Osteoarthritis affects around 30 million Americans, causing pain and severe disability. Unfortunately, there are few treatments. Many rely on over-the-counter analgesics to manage their pain. Some ultimately opt for joint replacement surgery.
To better help patients, OrthoTrophix is developing a peptide drug designed to regenerate cartilage. The company hopes this approach will restore function.
Novel Drug and Trial Design Generate Unique Clinical Supply Management Challenges
OrthoTrophix began a two-part, phase 2 clinical trial in February 2014. The first part tested the drug’s safety and efficacy in 27 patients with mild to moderate osteoarthritis in both knees. In addition to safety, the study looked at whether the peptide drug reduced pain and improved function.
Because individual arthritis patients experience pain and loss of function differently, the company designed their study to eliminate this subjectivity. The solution was a randomized, double-blind, intra-patient, placebocontrolled trial. In other words, participants received the drug in one knee and the placebo in the other.
But by solving the patient subjectivity challenge, OrthoTrophix created a more complex injection schedule, which required advanced clinical supply logistics. Each trial participant received four rounds of injections, one week apart, in both knees. Some patients received the drug in the right knee and a placebo in the left; and some received the drug in the left knee and placebo in the right.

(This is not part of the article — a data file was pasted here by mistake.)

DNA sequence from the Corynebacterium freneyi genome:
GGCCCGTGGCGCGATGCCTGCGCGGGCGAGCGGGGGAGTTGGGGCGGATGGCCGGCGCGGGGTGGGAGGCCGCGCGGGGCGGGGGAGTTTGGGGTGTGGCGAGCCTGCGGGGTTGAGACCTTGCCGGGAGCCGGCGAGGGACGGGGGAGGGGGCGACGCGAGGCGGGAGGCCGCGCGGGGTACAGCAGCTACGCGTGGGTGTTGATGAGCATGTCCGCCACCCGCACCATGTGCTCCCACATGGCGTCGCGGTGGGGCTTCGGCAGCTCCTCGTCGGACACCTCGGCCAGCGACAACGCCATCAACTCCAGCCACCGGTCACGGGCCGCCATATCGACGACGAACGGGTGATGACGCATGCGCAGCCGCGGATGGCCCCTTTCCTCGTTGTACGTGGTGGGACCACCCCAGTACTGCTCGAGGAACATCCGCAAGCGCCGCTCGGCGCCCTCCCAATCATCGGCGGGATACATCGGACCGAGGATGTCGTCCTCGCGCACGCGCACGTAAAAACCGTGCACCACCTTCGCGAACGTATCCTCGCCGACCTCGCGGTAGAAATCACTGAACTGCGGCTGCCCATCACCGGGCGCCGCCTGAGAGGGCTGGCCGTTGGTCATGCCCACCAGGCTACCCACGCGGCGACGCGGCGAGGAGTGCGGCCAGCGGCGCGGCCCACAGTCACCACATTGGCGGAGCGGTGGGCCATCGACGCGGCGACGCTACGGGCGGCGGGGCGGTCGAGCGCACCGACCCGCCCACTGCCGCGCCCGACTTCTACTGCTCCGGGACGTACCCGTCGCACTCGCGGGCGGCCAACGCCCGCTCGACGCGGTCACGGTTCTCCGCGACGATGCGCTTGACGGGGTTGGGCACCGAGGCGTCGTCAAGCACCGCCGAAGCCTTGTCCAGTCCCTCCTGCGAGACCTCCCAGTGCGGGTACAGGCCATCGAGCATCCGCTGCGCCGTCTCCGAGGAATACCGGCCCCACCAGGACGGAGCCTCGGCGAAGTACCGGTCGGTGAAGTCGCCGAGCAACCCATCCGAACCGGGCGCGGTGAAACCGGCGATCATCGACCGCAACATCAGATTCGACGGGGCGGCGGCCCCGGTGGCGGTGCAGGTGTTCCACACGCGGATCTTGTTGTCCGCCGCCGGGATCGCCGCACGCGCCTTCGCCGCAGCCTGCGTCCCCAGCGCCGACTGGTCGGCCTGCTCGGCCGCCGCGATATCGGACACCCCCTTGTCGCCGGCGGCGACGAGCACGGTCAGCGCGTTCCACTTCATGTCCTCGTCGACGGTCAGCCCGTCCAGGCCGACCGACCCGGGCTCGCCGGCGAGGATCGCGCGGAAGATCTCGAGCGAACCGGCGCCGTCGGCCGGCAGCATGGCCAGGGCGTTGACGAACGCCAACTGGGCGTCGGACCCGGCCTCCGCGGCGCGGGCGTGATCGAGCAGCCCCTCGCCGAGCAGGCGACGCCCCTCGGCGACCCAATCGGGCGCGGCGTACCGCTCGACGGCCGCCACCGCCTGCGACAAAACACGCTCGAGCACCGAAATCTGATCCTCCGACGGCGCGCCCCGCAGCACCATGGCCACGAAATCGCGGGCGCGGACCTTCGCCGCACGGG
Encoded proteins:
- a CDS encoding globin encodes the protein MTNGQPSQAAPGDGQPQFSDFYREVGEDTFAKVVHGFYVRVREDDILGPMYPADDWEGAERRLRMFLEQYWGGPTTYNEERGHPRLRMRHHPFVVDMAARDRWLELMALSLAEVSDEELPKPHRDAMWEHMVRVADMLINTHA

Because the agents were delivered in four cycles, OrthoTrophix needed packaging that ensured drug and placebo always went into the correct knees without compromising the double-blind.
Sherpa helped OrthoTrophix solve the right knee/left knee issue by creating an efficient, easy-to-use package. Each kit had two vials, with four kits to each box – enough for a single patient throughout the trial.
All vials were labeled with an R or an L (for right knee/left knee) to make their destinations abundantly clear to physicians at the clinical sites. R vials were color-coded red, while L vials were color-coded lavender to reduce the possibility of user error. All kits were randomly serialized, and each vial in a kit was labeled with a matching serial number. On-demand delivery added another layer of complexity.